Four Pennsylvania Online Gaming Bills Considered; One Bill Proposed

June 12, 2015Alerts Gaming Alert

There could soon be a total of five bills under consideration in Pennsylvania, each offering its own view of the future of gaming within the Commonwealth, but all including some version of online gaming. Senator Kim Ward and three other Republican senators, including Senate President Pro Tempore Joe Scarnati, were the latest to join the discussion when they introduced Pennsylvania Senate Bill No. 900, detailing new comprehensive legislation. All of these bills should be followed closely as they propose to amend several key provisions of Pennsylvania’s Race Horse Development and Gaming Act.

Three bills have been introduced that focus exclusively on the introduction of online gaming in the Commonwealth:

  • HB 649 was introduced on February 26, 2015, by the Chair of the Gaming Oversight Committee, Representative John Payne. HB 649 would permit all types of interactive gaming. Applicants would pay a licensing fee of $5 million and daily gross interactive gaming revenue would be taxed at a 14 percent tax rate. Representative Payne’s bill does not address so-called “bad actors” that may have conducted illegal online gaming activities in the United States after the adoption of the Unlawful Internet Gambling Enforcement Act (UIGEA).
  • HB 695 was introduced on March 3, 2015, by Representative Nick Maccarelli. More restrictive than Representative Payne’s bill, HB 695 seeks only to legalize online poker in the Commonwealth. Internet gaming licenses would be available exclusively to current gaming licensees who would pay a licensing fee of $5 million and a daily gross interactive gaming revenue tax of 14 percent. For purposes of suitability for licensing under this bill, persons who ceased providing goods and services related to Internet gaming after the enactment of UIGEA would be regarded differently from those shown to have flouted federal and state law.
  • HB 920 was introduced by Representative Tina Davis on April 6, 2015, and offers another option for the legislature to consider online poker and casino games. Similar to the bill Representative Davis introduced in 2013, HB 920 focuses on responsible gaming and requires prospective gamblers to register for a patron account at one of Pennsylvania’s existing casinos. Only licensed Pennsylvania casinos would be eligible to operate Internet gaming sites after paying a one-time authorization fee of $5 million and all online gaming revenue would be taxed at a 28 percent tax rate. Unlike HB 695, Representative Davis’ bill does not include a so-called “bad-actor” provision.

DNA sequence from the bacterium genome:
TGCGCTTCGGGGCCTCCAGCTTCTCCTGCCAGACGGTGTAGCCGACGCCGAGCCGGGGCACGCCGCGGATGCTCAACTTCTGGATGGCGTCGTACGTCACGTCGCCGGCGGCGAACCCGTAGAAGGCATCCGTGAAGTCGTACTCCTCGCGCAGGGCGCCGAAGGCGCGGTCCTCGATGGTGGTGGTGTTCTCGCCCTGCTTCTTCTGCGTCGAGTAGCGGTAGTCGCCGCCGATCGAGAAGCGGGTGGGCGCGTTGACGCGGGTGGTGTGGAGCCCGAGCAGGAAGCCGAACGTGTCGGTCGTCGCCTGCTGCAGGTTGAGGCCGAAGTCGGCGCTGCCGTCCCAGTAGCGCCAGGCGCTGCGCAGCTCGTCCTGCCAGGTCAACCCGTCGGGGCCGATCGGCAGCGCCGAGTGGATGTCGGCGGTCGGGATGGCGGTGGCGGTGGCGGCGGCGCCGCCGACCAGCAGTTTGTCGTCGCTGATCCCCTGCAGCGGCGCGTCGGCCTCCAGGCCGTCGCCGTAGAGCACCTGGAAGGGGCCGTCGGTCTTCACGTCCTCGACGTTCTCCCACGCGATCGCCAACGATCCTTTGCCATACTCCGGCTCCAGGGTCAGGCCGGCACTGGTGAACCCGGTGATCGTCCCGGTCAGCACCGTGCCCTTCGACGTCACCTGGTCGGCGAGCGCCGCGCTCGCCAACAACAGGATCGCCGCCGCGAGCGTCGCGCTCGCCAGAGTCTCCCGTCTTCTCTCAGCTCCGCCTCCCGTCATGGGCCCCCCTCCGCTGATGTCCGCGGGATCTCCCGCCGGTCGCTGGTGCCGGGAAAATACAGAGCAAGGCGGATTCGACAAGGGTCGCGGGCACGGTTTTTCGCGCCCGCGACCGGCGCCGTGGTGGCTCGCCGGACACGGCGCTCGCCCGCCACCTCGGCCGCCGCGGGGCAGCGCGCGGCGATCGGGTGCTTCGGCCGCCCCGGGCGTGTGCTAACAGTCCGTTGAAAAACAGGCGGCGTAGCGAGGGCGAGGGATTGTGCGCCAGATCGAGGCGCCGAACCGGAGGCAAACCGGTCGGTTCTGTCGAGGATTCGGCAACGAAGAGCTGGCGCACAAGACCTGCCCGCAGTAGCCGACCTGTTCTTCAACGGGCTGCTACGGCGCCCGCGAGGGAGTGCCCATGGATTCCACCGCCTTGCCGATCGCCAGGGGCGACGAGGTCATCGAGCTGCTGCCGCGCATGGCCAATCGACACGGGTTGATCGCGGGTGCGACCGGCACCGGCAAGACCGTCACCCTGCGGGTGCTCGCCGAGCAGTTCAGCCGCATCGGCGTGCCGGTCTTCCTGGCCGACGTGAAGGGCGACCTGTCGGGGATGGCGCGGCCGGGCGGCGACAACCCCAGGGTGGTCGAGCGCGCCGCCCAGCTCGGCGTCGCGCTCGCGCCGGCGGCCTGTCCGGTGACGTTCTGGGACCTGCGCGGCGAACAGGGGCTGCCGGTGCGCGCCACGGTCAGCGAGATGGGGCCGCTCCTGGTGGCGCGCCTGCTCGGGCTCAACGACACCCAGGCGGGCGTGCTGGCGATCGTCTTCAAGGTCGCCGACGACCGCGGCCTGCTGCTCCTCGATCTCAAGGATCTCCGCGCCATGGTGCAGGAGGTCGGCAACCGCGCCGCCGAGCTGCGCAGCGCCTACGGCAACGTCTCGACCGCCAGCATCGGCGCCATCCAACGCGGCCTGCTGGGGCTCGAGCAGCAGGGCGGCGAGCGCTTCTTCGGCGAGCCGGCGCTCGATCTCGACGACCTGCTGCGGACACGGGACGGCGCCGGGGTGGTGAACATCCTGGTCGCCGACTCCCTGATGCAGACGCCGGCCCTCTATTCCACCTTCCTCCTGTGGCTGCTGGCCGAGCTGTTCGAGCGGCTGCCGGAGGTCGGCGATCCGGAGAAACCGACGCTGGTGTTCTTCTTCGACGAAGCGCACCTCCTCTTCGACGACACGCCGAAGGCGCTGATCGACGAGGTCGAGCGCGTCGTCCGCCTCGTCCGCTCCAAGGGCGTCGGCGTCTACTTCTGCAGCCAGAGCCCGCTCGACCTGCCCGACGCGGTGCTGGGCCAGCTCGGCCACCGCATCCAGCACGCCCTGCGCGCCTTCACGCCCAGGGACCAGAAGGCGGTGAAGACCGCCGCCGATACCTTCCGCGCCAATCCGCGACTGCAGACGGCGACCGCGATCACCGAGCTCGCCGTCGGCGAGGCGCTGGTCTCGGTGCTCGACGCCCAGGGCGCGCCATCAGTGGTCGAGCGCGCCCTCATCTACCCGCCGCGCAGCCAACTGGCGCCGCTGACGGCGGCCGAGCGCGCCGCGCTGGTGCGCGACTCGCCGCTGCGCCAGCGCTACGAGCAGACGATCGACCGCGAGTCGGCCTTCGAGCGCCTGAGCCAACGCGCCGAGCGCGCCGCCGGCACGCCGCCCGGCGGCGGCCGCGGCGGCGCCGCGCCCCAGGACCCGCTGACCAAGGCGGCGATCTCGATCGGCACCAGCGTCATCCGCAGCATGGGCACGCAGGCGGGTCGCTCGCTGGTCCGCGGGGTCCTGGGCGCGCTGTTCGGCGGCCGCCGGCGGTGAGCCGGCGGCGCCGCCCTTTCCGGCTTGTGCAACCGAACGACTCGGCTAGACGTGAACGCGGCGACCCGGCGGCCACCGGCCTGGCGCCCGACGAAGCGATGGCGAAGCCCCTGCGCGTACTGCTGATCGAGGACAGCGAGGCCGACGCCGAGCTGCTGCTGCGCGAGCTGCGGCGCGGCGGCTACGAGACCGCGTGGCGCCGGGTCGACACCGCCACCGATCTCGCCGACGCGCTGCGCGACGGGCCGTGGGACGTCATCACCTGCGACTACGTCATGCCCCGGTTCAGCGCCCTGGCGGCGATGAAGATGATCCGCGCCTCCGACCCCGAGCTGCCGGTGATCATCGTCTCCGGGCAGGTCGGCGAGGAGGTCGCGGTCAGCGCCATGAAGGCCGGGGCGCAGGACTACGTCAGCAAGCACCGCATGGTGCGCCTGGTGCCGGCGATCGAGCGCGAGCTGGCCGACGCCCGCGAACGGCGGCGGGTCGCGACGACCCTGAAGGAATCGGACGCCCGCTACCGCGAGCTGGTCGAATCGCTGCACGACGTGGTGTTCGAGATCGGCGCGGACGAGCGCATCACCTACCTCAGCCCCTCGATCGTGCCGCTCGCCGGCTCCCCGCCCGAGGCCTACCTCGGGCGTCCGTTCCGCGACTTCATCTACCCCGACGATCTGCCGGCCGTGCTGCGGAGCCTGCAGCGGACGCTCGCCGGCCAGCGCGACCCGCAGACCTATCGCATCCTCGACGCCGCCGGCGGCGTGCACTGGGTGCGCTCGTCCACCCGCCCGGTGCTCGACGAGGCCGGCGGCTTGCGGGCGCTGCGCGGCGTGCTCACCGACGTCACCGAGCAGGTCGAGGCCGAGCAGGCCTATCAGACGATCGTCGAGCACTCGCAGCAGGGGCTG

In addition to the Internet-only bills described above, two “omnibus” bills are currently being contemplated, one already introduced and one proposed, that would introduce online gaming:

  • SB 900 was introduced on June 9, 2015, by Senator Kim Ward and five fellow Senators. In addition to other significant “fixes” to Pennsylvania’s gaming laws, the bill seeks to permit all types of interactive online gaming. Internet gaming licenses would be available exclusively to Category 1 and Category 2 license holders who each would pay a licensing fee of $10 million and a daily gross Internet gaming revenue tax of 54 percent.
  • Finally, on March 15, 2015, Senator Sean Wiley announced that he would soon be introducing a bill that would legalize online gaming. Senator Wiley’s bill would bring online poker to the Commonwealth through existing casino licensees. Under the proposed bill, online poker would be available sometime after January 1, 2017, and would impose a license fee of $500,000 with a 36 percent tax rate on online gaming revenues.

All four bills, and the one proposed bill, cite the need to remain competitive in the region and further enhance and develop the gaming laws of Pennsylvania. Pennsylvania would become the fourth state in the U.S. to offer online gaming, following Nevada, New Jersey and Delaware.

For questions regarding this alert, please contact William J. Downey, III at 609.572.2251 [email protected] or any member of the firm’s Gaming Practice.